Skip to main page content
Access keys NCBI Homepage MyNCBI Homepage Main Content Main Navigation
. 2000 Sep 26;97(20):11020-5.
doi: 10.1073/pnas.190291097.

Modifications of Retinal Neurons in a Mouse Model of Retinitis Pigmentosa

Affiliations
Free PMC article

Modifications of Retinal Neurons in a Mouse Model of Retinitis Pigmentosa

E Strettoi et al. Proc Natl Acad Sci U S A. .
Free PMC article

Abstract

Animal models of retinitis pigmentosa include the rd mouse, in which a mutation of a rod-specific phosphodiesterase leads to the rapid loss of photoreceptors during the early postnatal life. Very little is known about changes occurring in inner retinal neurons after photoreceptor loss. These changes are important in view of the possibility of restoring vision in retinas with photoreceptor degeneration by means of cell transplantation or direct stimulation of inner layers. In this paper, we show that bipolar and horizontal cells of the rd mouse retina undergo dramatic morphological modifications accompanying photoreceptor loss, demonstrating a dependence of second order neurons on these cells. While describing modifications of the rd retina, we also provide quantitative information about neurons of the wild-type mouse retina, useful for future studies on genetically altered animals.

Figures

Figure 1
Figure 1
Rod bipolar cells. PKC staining in wt (A) and rd (B) retinas in vertical sections. Dendrites, pointed out by arrows in A, are totally absent in B. Unless specified, illustrations have been obtained from retinas of animals ranging between 2 and 3 months of age. (Bar is 20 μm in this and subsequent figures.)
Figure 2
Figure 2
Lack of dendrites in rod bipolar cells. Immunostaining with a different antiserum (L7) confirms that rod bipolars have no processes in the OPL. (A) wt retina; (B) rd retina. Arrows in A indicate dendrites.
Figure 3
Figure 3
Density curves of rod bipolars cells (Left) and horizontal cells (Right). Data are from three wt and rd adult retinas. Black solid lines represent average curves. Notice the sizeable decrease in rod bipolar density in central rd retinas.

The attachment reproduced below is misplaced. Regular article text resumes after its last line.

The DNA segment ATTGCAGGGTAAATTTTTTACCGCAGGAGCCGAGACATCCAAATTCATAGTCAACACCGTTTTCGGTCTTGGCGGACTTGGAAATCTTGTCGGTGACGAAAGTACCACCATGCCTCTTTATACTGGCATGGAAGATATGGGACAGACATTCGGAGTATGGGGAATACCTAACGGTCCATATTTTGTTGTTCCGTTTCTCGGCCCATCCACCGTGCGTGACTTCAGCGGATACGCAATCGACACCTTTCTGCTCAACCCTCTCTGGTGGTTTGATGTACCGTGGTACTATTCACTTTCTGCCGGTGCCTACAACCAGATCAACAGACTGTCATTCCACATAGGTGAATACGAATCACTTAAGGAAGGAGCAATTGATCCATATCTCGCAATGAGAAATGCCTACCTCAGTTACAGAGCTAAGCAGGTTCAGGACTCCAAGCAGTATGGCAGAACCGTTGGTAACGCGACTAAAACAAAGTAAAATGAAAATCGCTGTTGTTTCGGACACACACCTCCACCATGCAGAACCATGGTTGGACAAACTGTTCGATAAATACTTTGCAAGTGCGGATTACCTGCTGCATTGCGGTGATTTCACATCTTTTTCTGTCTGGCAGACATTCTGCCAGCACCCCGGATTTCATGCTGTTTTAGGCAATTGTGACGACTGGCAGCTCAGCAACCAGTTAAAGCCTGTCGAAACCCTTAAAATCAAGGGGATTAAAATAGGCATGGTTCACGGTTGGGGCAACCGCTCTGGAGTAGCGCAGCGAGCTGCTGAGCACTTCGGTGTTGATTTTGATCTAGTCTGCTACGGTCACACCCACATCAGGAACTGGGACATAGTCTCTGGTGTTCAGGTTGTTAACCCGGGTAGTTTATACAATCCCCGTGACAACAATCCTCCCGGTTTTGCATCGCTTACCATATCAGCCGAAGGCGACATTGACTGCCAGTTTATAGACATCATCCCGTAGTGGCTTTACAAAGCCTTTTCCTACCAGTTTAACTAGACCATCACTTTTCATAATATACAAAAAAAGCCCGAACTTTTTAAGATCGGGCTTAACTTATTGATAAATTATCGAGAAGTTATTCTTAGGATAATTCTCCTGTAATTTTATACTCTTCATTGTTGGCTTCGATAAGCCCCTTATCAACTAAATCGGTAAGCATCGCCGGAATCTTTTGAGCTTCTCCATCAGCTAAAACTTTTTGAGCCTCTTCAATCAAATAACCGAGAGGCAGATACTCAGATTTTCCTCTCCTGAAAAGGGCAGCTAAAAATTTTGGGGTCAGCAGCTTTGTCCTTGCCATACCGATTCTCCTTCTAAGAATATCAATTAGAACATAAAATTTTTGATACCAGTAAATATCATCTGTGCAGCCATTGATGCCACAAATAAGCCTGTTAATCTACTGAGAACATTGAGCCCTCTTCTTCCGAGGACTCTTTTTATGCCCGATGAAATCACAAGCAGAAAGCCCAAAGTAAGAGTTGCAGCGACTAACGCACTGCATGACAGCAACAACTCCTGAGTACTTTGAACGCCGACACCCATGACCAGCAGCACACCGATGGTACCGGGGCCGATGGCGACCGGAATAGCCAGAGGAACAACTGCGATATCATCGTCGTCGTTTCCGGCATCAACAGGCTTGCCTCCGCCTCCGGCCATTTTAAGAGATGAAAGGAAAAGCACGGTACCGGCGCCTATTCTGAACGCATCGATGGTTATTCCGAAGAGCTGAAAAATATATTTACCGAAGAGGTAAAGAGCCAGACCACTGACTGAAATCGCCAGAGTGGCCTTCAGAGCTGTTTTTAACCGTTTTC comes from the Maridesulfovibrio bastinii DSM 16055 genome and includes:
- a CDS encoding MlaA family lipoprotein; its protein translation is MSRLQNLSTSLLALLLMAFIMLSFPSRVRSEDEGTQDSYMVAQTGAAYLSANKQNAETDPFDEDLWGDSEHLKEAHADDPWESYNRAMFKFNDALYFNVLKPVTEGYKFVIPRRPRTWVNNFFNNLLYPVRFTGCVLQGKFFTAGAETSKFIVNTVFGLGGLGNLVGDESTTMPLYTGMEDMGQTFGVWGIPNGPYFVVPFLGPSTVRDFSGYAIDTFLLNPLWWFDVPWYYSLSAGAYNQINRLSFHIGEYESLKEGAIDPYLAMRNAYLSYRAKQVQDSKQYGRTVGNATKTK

Figure 4
Figure 4
PKC staining of rd and wt young retinas (P10 and P20). (A–D) Confocal images obtained at different depths in whole-mounted retinas. Rod bipolar dendrites are scant and scarcely differentiated in the P10, rd retina (A), although they tile richly the OPL in the wt (B). There are not appreciable differences in the staining of rod bipolar cell bodies of rd and wt retinas (B and C). (E and F) Vertical sections of rd and wt retinas at the age of P20. Dendrites of rod bipolar cells in the wt (F) are well differentiated (arrows); in age-matched rd retinas they are limited to a rudimental border (arrow in E).
Figure 5
Figure 5
Glutamate metabotropic receptor. Double labeling for PKC (green) and mGluR6 (red) in wt (A) and rd (B) retinas in vertical sections. Immunoreactivity for mGluR6 in the OPL of the rd retina appears decreased; rod bipolar axons also are stained (arrows in B).
Figure 6
Figure 6
Whole-mount staining for mGluR6. Compare the OPL of wt retina (A) to the OPL of rd retina (B). In B, immunoreactivity appears clustered in dense bodies. The fine punctate labeling visible in A has been lost. In the rd retina, individual bipolar axons are also stained in the INL (C).
Figure 7
Figure 7
Calbindin staining of horizontal cell bodies. Vertical sections of wt (A) and rd retinas (B). In this view it is easy to appreciate the loss of processes emerging from horizontal cell bodies. Several amacrines and ganglion cells are stained for calbindin in both A and B.
Figure 8
Figure 8
Whole-mount staining with neurofilament antibodies. Compare the tight network made by horizontal cell axonal endings in the OPL of wt retinas (A) to the loose arrangements of hypertrophic process in the rd (B).

Similar articles

See all similar articles

Cited by 105 articles

See all "Cited by" articles

Publication types

LinkOut - more resources

Feedback